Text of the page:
Liberalism is dangerous—it tends toward looking like disunity; it leads to quarrelling; it is dreadfully inefficient; some will refuse to participate. It also can lead to hopeless relativizing and the forgetting of principles in a maze of compromizing. But more worrisome, liberalism, by these vices, can be seduced by power. It comes early, and it comes subtly at least as often as it comes brazenly. The urge to conformity—either by surrendering one’s own integrity to a higher power or by demanding a lower power surrender theirs—is powerful. It comes in the urge to dictate rather than dialogue. It even comes in the desire for rapid reform. It comes in the back-door when we accept the easy solution offered in another’s moral decision.
Paul Tillich somewhere opines and laments that liberalism can never be long-lasting, always fated to succumb either to totalitarian forces from without or totalitarianizing urges within. This is a bleak prospect, and can be easily understood in light of the seductiveness of power as well as Tillich’s post-Nazi context. But need it be so?
In my limited reading in political theory, liberalism tends to be invoked as a stop-gap measure against the evil of corrupting power. But from a Christian context, could not Liberalism be heralded as a good in-and-of-itself, one which was both modelled and called for by Christ? Could we not argue that an ethical view of fellow human beings and a proper epistemological humility require it for human interaction? Could we not defend it as good?
IF we link liberalism to the ethical valuing of people as individuals, then there is no question of it being a good. But the problem with such a perspective is twofold. First, it tends towards anarchy (thus opening the door to a strongman to assert power and/or to debilitating relativism); second, it creates the fallacy of the rightness of the majority (and thus to the ‘tyranny of the majority,’ which is totalitarianism masquerading as liberalism). At the moment, all I can think of to combat the first is to assert that epistemology is not ontology and to reaffirm the value of strengthening liberalism as a good. Towards the second, perhaps it is pertinent to suggest that republicanism (small ‘r,’ perhaps better is representationalism) as a potential antidote to the tyranny of the majority in politics (and perhaps an analogous concept in other contexts), combined, again, with a reaffirmation of the value of the individual. Republicanism (representative discussion as opposed to pure democracy) creates a slower process requiring more consensus building (in theory), while a proper view of the value of the individual should temper the urge to marginalize any of them.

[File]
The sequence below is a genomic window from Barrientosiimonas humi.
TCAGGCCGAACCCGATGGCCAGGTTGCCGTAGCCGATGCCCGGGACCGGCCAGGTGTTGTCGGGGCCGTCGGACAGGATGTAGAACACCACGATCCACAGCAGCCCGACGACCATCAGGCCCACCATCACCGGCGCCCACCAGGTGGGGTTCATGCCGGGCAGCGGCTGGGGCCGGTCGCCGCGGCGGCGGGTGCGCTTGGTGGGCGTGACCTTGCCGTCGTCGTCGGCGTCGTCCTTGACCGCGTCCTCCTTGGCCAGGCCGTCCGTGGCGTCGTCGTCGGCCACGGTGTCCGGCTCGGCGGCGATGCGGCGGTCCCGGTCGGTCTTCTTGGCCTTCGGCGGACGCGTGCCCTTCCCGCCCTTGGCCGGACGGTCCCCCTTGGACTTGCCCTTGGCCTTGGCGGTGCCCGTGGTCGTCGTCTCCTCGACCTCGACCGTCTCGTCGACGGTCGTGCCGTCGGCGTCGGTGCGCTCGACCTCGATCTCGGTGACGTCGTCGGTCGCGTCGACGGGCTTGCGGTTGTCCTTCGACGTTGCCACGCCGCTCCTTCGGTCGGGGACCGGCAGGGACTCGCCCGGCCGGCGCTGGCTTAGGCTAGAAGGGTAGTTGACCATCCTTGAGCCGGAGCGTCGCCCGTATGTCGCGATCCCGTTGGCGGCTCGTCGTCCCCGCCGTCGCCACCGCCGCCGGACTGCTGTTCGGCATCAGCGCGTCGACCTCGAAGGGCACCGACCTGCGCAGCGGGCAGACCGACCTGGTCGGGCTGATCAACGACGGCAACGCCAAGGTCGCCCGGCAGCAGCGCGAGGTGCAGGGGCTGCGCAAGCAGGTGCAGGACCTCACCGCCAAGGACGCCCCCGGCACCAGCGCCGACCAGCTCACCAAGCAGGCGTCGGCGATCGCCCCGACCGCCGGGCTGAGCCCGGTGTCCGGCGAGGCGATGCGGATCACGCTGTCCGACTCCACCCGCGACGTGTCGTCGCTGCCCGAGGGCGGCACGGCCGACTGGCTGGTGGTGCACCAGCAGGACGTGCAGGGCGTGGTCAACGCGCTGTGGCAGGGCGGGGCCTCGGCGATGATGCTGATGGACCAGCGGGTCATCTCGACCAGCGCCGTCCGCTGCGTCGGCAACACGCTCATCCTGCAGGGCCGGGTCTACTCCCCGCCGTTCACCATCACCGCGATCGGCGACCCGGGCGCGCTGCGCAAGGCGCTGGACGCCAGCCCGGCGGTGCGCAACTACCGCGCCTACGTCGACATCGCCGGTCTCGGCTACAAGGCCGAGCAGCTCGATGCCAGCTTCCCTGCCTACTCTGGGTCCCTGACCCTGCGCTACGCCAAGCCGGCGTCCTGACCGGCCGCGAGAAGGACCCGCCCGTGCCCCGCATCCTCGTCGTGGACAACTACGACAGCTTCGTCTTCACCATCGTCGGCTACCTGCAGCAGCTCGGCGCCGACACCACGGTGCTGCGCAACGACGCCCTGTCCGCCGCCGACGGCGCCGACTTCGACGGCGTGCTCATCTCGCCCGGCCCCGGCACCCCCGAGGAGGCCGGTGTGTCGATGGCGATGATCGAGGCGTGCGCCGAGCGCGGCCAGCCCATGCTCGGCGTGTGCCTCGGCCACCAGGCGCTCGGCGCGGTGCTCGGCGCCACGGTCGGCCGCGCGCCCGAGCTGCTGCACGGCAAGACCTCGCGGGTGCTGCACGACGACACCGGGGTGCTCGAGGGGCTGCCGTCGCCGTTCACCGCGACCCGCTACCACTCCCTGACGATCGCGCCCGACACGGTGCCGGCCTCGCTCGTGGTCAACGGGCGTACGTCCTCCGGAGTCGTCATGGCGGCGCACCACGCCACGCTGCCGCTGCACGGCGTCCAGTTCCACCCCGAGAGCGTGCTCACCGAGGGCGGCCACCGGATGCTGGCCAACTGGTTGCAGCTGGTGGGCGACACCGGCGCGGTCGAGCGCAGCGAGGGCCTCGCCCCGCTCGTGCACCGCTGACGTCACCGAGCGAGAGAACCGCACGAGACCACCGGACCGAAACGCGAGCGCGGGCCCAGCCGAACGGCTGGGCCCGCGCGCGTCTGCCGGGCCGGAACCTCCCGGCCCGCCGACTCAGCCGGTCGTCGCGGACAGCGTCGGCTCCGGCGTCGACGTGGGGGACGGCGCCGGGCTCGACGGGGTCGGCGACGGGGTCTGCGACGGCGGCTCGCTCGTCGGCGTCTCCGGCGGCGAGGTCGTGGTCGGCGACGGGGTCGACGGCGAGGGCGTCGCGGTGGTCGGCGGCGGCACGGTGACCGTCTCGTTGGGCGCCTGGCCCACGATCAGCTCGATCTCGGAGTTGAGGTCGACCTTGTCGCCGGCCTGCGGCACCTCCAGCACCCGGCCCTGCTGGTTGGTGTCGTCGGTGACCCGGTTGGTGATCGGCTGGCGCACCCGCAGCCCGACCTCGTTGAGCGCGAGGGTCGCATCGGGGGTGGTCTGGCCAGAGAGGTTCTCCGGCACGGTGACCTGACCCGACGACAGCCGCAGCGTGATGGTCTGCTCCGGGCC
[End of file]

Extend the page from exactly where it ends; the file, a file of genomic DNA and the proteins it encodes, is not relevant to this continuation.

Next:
For liberalism to work, it demands a rigour and a personal responsibility not needed when autonomy is ceded to another human being. It requires the recognition of others as autonomous. It requires a commitment to community of choice rather than force. It requires self-sacrifice and humility.
I would consider liberalism thus as the better and more difficult road. I would count among those who advocated such a position Socrates, Jesus, Locke, Jefferson, Kierkegaard, and Dostoyevsky. Perhaps if we focus on the goodness of liberalism, we can capitalize on its strengths rather than its weaknesses.
To those with more advanced studies in ethics and/or political theory than I, please do comment on the tenability of the arguments above; critiques welcomed.Jason M. Silverman 25 December 2009